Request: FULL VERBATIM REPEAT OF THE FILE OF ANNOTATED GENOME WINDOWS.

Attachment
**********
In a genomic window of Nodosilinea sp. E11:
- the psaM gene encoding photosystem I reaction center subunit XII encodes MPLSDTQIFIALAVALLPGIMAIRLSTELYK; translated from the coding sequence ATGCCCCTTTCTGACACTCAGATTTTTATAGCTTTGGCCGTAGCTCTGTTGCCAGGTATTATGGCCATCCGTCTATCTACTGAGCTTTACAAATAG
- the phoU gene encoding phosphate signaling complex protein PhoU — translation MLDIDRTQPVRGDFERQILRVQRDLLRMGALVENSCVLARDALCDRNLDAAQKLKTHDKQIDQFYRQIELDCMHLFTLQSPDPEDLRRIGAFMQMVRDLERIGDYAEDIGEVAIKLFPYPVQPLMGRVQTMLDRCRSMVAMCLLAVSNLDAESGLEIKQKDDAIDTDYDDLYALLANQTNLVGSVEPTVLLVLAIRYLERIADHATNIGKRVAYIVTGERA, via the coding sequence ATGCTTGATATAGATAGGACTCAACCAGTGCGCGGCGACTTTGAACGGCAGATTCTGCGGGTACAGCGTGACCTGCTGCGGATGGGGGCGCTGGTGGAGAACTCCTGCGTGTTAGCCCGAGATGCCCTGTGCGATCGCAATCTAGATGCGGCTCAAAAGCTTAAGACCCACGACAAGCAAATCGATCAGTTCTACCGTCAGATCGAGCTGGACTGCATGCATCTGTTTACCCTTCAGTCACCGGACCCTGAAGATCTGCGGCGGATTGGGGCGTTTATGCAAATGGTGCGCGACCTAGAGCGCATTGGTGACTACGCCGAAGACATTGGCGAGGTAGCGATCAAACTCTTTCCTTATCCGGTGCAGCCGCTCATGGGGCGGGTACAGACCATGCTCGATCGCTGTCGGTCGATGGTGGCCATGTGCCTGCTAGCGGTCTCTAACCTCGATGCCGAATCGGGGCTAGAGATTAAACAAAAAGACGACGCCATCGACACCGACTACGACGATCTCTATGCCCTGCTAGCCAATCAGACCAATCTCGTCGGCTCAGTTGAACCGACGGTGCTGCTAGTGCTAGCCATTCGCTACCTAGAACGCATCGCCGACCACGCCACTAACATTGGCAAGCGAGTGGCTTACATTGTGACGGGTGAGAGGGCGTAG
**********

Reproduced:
In a genomic window of Nodosilinea sp. E11:
- the psaM gene encoding photosystem I reaction center subunit XII encodes MPLSDTQIFIALAVALLPGIMAIRLSTELYK; translated from the coding sequence ATGCCCCTTTCTGACACTCAGATTTTTATAGCTTTGGCCGTAGCTCTGTTGCCAGGTATTATGGCCATCCGTCTATCTACTGAGCTTTACAAATAG
- the phoU gene encoding phosphate signaling complex protein PhoU — translation MLDIDRTQPVRGDFERQILRVQRDLLRMGALVENSCVLARDALCDRNLDAAQKLKTHDKQIDQFYRQIELDCMHLFTLQSPDPEDLRRIGAFMQMVRDLERIGDYAEDIGEVAIKLFPYPVQPLMGRVQTMLDRCRSMVAMCLLAVSNLDAESGLEIKQKDDAIDTDYDDLYALLANQTNLVGSVEPTVLLVLAIRYLERIADHATNIGKRVAYIVTGERA, via the coding sequence ATGCTTGATATAGATAGGACTCAACCAGTGCGCGGCGACTTTGAACGGCAGATTCTGCGGGTACAGCGTGACCTGCTGCGGATGGGGGCGCTGGTGGAGAACTCCTGCGTGTTAGCCCGAGATGCCCTGTGCGATCGCAATCTAGATGCGGCTCAAAAGCTTAAGACCCACGACAAGCAAATCGATCAGTTCTACCGTCAGATCGAGCTGGACTGCATGCATCTGTTTACCCTTCAGTCACCGGACCCTGAAGATCTGCGGCGGATTGGGGCGTTTATGCAAATGGTGCGCGACCTAGAGCGCATTGGTGACTACGCCGAAGACATTGGCGAGGTAGCGATCAAACTCTTTCCTTATCCGGTGCAGCCGCTCATGGGGCGGGTACAGACCATGCTCGATCGCTGTCGGTCGATGGTGGCCATGTGCCTGCTAGCGGTCTCTAACCTCGATGCCGAATCGGGGCTAGAGATTAAACAAAAAGACGACGCCATCGACACCGACTACGACGATCTCTATGCCCTGCTAGCCAATCAGACCAATCTCGTCGGCTCAGTTGAACCGACGGTGCTGCTAGTGCTAGCCATTCGCTACCTAGAACGCATCGCCGACCACGCCACTAACATTGGCAAGCGAGTGGCTTACATTGTGACGGGTGAGAGGGCGTAG